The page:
To most of us in the technology circuit, the coming of 3G has been long awaited. The promise of faster mobile connectivity has been thrown in our faces constantly by the world around us and we sit here waiting… and waiting… and waiting… Well it looks like things have finally taken off. The spectrum has been distributed we’re already seeing the various operators scramble to get a leg up on each other. But what is 3G really? What does it bring to the table? Here’s a closer look.
Here’s the short version, 3G means faster connectivity to the internet via your mobile device, the chance to finally have a video call while traveling by train or standing on the beach and enjoying the sunshine, sending images, videos, emails et al, as fast as you would via your desk top. It’s a game changer.
Here’s the longer version…
Getting to 3G
3G is the result of nearly a decade of development and evolution of the GSM standard. It brings with it a host of changes, including near broadband-like data speeds, video conferencing – and adds a supercharge to video streaming A-GPS connectivity and pretty much anything you’d use your handset for to hook up to the net.
GSM was conceived in the early 80s as a common standard to be deployed across Europe. This required the cooperation of 13 countries and sharing of knowledge before the first network went live in 1991.
After that it went through a lean phase with adoption being slow, as there were a pressing number of issues such as excess traffic handling ability, lack of network security and cost of deployment. Another aspect was the fact that 1G networks were purely analog networks. Thanks to these, the towers for these networks had to be powerful and put out some strong signals for the (bulky!) handsets to receive them. The lack of mass adoption meant call rates were high.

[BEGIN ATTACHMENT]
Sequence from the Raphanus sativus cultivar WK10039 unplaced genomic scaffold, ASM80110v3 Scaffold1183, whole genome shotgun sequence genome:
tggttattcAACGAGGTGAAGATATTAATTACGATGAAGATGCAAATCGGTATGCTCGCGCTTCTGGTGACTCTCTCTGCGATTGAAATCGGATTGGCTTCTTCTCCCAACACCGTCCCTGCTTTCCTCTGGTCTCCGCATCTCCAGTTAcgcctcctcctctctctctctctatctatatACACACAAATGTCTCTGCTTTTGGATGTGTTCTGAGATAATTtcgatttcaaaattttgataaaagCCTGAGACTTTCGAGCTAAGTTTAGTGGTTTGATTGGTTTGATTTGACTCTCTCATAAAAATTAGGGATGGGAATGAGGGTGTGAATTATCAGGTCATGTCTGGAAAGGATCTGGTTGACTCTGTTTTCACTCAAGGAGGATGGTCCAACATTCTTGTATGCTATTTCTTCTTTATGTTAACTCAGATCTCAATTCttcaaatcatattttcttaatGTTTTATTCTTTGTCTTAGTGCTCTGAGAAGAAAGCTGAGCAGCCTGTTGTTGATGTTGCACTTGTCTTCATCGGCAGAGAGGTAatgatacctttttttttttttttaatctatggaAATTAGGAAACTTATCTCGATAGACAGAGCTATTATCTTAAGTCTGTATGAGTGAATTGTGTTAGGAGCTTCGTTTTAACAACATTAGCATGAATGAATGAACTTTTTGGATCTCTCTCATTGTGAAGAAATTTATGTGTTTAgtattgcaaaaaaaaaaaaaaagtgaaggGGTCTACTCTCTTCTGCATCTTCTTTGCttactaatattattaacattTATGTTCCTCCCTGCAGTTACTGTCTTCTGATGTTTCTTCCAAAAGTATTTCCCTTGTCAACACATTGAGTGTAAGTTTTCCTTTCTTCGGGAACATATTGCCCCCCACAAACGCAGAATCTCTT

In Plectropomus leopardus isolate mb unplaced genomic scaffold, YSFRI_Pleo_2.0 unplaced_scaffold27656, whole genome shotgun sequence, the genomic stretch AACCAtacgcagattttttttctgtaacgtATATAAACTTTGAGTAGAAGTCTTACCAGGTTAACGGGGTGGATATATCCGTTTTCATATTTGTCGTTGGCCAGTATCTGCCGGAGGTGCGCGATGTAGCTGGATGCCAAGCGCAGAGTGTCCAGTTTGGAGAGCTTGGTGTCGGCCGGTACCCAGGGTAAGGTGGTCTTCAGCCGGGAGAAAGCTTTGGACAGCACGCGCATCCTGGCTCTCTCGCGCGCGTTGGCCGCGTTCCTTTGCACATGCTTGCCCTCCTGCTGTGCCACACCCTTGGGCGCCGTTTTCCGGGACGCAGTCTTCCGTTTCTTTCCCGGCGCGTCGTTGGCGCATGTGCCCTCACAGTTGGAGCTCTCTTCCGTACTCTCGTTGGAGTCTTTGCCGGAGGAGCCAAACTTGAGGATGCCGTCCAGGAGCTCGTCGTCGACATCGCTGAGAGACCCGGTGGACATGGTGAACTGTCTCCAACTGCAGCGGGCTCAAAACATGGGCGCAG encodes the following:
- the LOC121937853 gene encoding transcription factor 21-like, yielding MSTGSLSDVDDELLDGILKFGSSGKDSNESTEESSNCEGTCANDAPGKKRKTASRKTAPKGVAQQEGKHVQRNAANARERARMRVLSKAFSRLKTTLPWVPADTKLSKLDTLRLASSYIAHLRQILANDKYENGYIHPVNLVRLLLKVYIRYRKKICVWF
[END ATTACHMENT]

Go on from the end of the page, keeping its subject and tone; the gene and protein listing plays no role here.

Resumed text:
But 2G followed and brought with it some late but necessary changes like increased traffic handling, improved call clarity and reduced power requirements, thus bringing forth the order of smaller, sleeker more versatile mobile handsets. The introduction of 2G was a catalyst for the explosion of the GSM phenomenon. The rapid pace of adoption saw the cost of equipment fall, and deployment costs going down rapidly. The most important fact of this particular generation was the emergence of text messaging, aka SMS. It became the one 'killer' feature on whose popularity alone GSM saw some explosive growth.
The net exploded on to the planet and took over became the medium of the masses to communicate, share information and more importantly to stay connected, creating online lifestyles. Mobile telephony was also gathering momentum and slowly but surely, was overtaking fixed line telephony. With these two options of communication, the urge to be connected while being mobile arose and that ushered in the age of WAP browsers and GPRS. Networks further evolved to support data connectivity, SMS wasn’t good enough anymore and MMS brought that little extra to the table allowing users to share more than just text and 2.5G was born.
However before the rise of the 3G evolution a transition was made from GPRS to EDGE or EGPRS (Enhanced GPRS), which meant GPRS on a Red Bull-like high. MMS boomed and mobile internet took off into the stratosphere.